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Erinc Yeldan, Guest Blogger

Two Latin American style economies, Argentina and Turkey, shared a common history until very recently.  This “commonness” included a prolonged history of import substitution industrialization (ISI) with inward-looking, state-led development paths.  Both economies had relatively high rates of growth during their respective stages of ISI and yet, found out that these paths reached their limits by late 1970s (Argentina perhaps half a decade earlier than Turkey).

Both countries had also witnessed a lost decade, respectively; Argentina the 1980s, Turkey 1990s.  For both countries the period after was one of active reform.  Both countries suffered from an almost identical type of financial crisis in 2001, while both of them were following an IMF-led disinflation programme that rested on exchange rate-based stabilization adventures.  The contraction of the GDP and the burden of adjustment through rapid currency depreciation, banking collapses, and a severe rise of unemployment were also at comparable scale across the two countries.  However, the two had divergent paths of adjustment subsequently. Turkey followed a strict orthodox adjustment programme under the auspices of the IMF, while Argentine chose to set its own course with debt default and an adherence to what is commonly referred to as a heterodox adjustment programme, while maintaining a strong anti-poverty and pro-employment stance.

Almost a decade into this divergence, Argentina was in the international news once again, now with a ruling by the district court of New York that the Argentinian government ought to pay $1.3 billion to a “vulture fund”: Elliott Capital Management.  The ruling further contained a statement that prohibited third parties to aid Argentina in its efforts of debt re-structuring.

Why now?

Ghosh and Vernengo[1], among others, state the main reason: the Argentinian episode shows that there is life after a default, and that austerity is not the best way out of a crisis.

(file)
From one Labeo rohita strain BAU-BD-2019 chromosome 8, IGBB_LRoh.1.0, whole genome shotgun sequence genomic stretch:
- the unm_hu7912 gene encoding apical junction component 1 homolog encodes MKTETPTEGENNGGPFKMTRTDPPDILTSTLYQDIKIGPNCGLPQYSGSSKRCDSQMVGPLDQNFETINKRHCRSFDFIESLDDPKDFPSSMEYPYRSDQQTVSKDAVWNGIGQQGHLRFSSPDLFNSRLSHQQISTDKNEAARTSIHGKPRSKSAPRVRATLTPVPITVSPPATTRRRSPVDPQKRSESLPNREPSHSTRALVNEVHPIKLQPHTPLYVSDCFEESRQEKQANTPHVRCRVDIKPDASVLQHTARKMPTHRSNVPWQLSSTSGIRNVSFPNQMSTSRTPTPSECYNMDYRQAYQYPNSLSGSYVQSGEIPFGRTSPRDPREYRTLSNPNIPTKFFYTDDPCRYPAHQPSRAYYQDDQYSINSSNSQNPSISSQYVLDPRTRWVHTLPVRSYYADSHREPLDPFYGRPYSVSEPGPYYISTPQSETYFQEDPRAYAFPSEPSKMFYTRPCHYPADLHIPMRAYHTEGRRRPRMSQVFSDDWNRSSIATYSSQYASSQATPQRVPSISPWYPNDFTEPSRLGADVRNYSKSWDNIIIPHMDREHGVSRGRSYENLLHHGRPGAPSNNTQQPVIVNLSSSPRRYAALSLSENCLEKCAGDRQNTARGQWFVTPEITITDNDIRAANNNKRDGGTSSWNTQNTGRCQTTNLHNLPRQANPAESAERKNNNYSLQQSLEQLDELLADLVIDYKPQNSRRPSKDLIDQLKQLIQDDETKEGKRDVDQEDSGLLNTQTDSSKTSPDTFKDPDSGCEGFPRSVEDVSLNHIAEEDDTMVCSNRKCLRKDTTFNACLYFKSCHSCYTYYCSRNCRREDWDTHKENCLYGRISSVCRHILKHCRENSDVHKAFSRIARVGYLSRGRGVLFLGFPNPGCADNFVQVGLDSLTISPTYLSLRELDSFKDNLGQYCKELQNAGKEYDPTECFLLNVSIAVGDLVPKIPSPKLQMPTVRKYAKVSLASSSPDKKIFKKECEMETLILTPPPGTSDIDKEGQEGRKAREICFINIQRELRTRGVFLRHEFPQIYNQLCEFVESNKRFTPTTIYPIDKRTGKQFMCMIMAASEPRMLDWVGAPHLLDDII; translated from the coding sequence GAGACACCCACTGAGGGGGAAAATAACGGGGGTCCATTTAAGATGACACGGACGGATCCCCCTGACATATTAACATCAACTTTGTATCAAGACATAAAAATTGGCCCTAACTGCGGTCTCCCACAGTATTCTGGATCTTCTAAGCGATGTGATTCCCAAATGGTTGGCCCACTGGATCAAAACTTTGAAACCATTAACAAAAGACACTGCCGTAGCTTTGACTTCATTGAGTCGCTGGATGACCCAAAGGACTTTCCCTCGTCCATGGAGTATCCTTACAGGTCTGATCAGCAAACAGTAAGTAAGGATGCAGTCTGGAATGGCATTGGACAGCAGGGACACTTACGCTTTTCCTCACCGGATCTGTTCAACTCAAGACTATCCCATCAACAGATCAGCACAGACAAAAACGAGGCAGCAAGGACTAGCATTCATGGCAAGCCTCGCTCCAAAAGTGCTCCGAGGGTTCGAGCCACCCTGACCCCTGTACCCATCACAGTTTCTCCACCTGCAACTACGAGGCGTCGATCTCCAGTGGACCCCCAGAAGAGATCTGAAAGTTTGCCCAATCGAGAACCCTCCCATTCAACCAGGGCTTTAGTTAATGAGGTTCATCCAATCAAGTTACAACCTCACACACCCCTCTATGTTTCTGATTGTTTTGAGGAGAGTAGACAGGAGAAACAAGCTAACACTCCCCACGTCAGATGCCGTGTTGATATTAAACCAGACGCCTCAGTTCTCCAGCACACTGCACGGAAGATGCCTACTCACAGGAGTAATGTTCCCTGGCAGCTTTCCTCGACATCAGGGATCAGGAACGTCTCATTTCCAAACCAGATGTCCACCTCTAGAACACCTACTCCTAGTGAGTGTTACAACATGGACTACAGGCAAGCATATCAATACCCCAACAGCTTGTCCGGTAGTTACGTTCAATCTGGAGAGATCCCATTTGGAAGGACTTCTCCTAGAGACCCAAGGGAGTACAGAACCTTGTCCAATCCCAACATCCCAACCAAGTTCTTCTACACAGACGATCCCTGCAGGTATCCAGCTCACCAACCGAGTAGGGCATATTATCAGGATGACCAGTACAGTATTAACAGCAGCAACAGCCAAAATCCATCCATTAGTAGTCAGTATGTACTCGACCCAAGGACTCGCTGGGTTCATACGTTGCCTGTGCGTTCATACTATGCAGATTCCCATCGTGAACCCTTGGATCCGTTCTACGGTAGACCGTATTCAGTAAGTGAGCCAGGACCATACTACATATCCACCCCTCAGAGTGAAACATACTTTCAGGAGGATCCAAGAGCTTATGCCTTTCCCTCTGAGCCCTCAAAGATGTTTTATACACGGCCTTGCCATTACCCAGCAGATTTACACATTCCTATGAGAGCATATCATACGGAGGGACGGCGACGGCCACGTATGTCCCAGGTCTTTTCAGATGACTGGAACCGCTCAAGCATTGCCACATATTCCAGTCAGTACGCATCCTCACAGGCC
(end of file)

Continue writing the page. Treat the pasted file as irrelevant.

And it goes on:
Post-Crisis Macroeconomic Evidence

In the days that follow the 2001 crisis, Argentina implemented a debt-default programme along with a heterodox approach to crisis adjustments that entailed pro-employment, anti-poverty measures.  In contrast, the Turkish post-crisis episode followed much of the logic of the neoliberal austerity programs: adherence to high interest rates attracted short term capital inflows, the relative abundance of foreign exchange led to real appreciation of the domestic currency, the Lira. Cheap foreign exchange led to an import boom both in consumption and investment goods. The end results in the Turkish context were the shrinkage of the public sector in a speculative-led growth environment, and the consequent deterioration of education and health infrastructure, which urgently needed increased public funds.  Furthermore, as the domestic industry intensified its import dependence, it was forced toward adaptation of increasingly capital-intensive, foreign technologies with adverse consequences for domestic employment.

The divergent patterns of post-crisis macroeconomics is tabulated in Table 1 below.  Let’s take the headlines in turn:

  • After their respective crises both countries experienced fairly rapid growth up till 2008, with Argentina surpassing the Turkish rate slightly.  In per capita terms, however, Turkey achieved almost a three-fold increase in current US dollar terms.  Turkish per capita GDP increased form the 2000-2003 average of 3,548$ to 10,256$ in 2010-11.  Yet, a closer glance at the last row of the Table reveals much of the mystery beyond this score: Turkey experienced an unprecedented appreciation in its domestic currency over this period by as much as 50%.  Calculated in purchasing power parity terms, appreciation of the Turkish Lira by 53% compared to 2001, enables Turkey to enjoy gains in the dollar-value of its GDP.  A correction of this appreciation brings Turkish per capita GDP to about 5,000$ range.